Volkswagen, like other car giants, are pushing heavily into AI to boost their technology credentials and make their cars smarter.
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German automaker Volkswagen has established its own artificial intelligence lab, the company said Wednesday, reflecting growing ambitions from the car industry to adopt the buzzy technology.
In a press release, Volkswagen said its new AI lab will serve as a “globally networked competence center and incubator” to produce proofs of concept in the field of the tech surrounding automotive innovations.
AI labs are research and development hubs for exploring artificial intelligence breakthroughs. Common examples of such labs are those of OpenAI, which Microsoft has backed with billions of dollars, and Google’s DeepMind, which the Alphabet-owned tech giant acquired in 2014.
Volkswagen claimed it would bring its lab’s AI innovations to its own vehicles to make them smarter.
“We want to offer our customers genuine added value with artificial intelligence. We aim to link external digital ecosystems with the vehicle, creating an even better product experience,” says Oliver Blume, CEO of the Volkswagen Group and Porsche AG.
“Collaboration with technology companies is crucially important for us. In [the] future, we intend to simplify cooperation in organizational and cultural terms.”
Volkswagen isn’t planning on manufacturing any production models of its own, but the company intends to hold talks with partners about licensing its proprietary AI technology for use in their vehicles. Volkswagen did not name any potential partner.
The carmaker said some of the AI solutions pursued by the lab will deal with optimizing electric vehicle charging, predictive maintenance for cars and linking vehicles with customers’ homes through internet-connected devices.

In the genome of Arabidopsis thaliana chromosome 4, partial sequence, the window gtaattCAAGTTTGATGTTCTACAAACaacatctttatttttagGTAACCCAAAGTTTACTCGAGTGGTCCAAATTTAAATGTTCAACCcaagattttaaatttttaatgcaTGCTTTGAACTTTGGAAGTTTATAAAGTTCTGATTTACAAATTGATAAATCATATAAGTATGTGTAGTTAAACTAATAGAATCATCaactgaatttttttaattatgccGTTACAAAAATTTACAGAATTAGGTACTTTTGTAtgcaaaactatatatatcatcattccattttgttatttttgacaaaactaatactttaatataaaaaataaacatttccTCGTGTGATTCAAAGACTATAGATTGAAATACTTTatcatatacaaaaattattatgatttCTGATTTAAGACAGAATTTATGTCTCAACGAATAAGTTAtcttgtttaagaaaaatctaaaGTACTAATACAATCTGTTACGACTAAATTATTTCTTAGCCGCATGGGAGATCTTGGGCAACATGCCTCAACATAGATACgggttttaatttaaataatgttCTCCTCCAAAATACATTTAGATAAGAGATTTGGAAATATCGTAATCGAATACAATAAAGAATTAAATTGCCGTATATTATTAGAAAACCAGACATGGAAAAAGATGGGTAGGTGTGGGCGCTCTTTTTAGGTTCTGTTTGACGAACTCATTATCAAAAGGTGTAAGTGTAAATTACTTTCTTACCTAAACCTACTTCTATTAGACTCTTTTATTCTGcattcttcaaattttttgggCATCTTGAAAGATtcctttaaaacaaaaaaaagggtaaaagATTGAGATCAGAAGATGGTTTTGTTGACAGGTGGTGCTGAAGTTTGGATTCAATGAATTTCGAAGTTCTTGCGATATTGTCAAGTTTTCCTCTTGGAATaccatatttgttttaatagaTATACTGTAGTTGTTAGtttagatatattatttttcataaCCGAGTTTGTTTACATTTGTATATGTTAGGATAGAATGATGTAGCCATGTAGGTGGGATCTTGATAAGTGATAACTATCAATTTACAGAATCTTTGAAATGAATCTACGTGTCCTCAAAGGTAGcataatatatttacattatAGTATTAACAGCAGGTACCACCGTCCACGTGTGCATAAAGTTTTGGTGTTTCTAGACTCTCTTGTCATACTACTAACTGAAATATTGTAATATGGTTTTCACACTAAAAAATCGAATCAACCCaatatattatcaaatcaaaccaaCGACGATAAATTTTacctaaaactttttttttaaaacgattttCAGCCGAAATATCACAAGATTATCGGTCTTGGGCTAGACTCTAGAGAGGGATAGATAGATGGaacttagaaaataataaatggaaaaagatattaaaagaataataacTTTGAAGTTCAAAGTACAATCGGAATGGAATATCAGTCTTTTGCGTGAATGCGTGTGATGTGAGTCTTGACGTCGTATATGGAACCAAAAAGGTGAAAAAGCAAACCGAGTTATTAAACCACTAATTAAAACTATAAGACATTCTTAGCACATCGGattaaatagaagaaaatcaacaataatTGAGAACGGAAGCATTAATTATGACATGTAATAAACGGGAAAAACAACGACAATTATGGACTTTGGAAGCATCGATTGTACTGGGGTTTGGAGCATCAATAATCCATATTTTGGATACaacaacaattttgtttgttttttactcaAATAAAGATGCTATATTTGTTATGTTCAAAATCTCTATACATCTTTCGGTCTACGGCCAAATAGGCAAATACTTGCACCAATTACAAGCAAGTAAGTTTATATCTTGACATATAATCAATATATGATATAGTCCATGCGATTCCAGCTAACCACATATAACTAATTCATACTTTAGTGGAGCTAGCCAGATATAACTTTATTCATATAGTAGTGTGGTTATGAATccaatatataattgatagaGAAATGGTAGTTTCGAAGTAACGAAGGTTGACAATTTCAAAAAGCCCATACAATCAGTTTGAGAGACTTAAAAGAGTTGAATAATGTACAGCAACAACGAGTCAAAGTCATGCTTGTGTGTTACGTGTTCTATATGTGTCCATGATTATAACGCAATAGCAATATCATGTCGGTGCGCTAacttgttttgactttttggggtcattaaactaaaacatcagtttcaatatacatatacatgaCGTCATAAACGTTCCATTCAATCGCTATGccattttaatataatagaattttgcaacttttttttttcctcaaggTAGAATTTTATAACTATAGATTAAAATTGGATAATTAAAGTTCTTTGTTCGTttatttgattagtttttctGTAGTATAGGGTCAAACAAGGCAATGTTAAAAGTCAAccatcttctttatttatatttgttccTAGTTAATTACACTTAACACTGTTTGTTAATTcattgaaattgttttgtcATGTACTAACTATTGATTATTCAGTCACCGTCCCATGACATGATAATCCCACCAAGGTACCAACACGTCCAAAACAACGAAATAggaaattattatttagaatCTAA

The company also said it would explore AI uses to enable in-car voice recognition.
The announcement comes as other auto firms are pushing heavily into artificial intelligence to boost their technology credentials and make their cars smarter.
French carmaker DS automobiles began integrating ChatGPT into its vehicles late last year. Mercedes-Benz and Microsoft started testing in-car ChatGPT support as early as June 2023. Chinese electric vehicle giant BYD, meanwhile, launched an AI-powered smart car system to better compete with rivals on advanced technologies, such as automated parking.
Reducing reliance on tech giants
Volkswagen’s AI lab launch echoed the ambition of established technology companies that have set up or invested in their own artificial intelligence research units. The move could see Volkswagen become more independent, reducing its reliance on external AI software from technology giants like Microsoft, Apple, Google and Amazon.
Volkswagen has already extended its work on AI, most recently announcing that it would integrate ChatGPT in its cars at the Consumer Electronics Show in Las Vegas. As part of that, the automaker was relying on OpenAI as a technological partner, rather than depending on its own proprietary technology.
By creating an AI lab, Volkswagen will be able to determine its own future in terms of what kinds of artificial intelligence it adopts — though it has a steep hill to climb to compete with the caliber of technologies coming out of already advanced research labs, like OpenAI.